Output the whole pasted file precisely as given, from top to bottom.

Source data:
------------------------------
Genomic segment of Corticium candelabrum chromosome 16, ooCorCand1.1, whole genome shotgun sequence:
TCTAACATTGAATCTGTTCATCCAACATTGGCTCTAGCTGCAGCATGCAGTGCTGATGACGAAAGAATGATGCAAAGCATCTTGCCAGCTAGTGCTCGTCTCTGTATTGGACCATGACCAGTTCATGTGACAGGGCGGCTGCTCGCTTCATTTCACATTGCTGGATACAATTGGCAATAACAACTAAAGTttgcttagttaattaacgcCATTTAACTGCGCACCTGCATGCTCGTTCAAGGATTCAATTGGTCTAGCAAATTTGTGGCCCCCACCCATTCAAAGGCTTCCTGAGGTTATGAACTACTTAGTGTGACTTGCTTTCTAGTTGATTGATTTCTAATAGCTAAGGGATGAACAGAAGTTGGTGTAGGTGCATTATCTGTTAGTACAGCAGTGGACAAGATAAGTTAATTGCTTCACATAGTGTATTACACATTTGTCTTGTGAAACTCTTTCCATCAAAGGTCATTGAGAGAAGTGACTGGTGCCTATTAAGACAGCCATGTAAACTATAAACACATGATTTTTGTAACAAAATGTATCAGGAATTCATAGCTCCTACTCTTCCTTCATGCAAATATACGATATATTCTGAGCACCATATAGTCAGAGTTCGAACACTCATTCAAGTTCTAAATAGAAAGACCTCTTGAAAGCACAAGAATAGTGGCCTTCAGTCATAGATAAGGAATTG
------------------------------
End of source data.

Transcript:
Genomic segment of Corticium candelabrum chromosome 16, ooCorCand1.1, whole genome shotgun sequence:
TCTAACATTGAATCTGTTCATCCAACATTGGCTCTAGCTGCAGCATGCAGTGCTGATGACGAAAGAATGATGCAAAGCATCTTGCCAGCTAGTGCTCGTCTCTGTATTGGACCATGACCAGTTCATGTGACAGGGCGGCTGCTCGCTTCATTTCACATTGCTGGATACAATTGGCAATAACAACTAAAGTttgcttagttaattaacgcCATTTAACTGCGCACCTGCATGCTCGTTCAAGGATTCAATTGGTCTAGCAAATTTGTGGCCCCCACCCATTCAAAGGCTTCCTGAGGTTATGAACTACTTAGTGTGACTTGCTTTCTAGTTGATTGATTTCTAATAGCTAAGGGATGAACAGAAGTTGGTGTAGGTGCATTATCTGTTAGTACAGCAGTGGACAAGATAAGTTAATTGCTTCACATAGTGTATTACACATTTGTCTTGTGAAACTCTTTCCATCAAAGGTCATTGAGAGAAGTGACTGGTGCCTATTAAGACAGCCATGTAAACTATAAACACATGATTTTTGTAACAAAATGTATCAGGAATTCATAGCTCCTACTCTTCCTTCATGCAAATATACGATATATTCTGAGCACCATATAGTCAGAGTTCGAACACTCATTCAAGTTCTAAATAGAAAGACCTCTTGAAAGCACAAGAATAGTGGCCTTCAGTCATAGATAAGGAATTG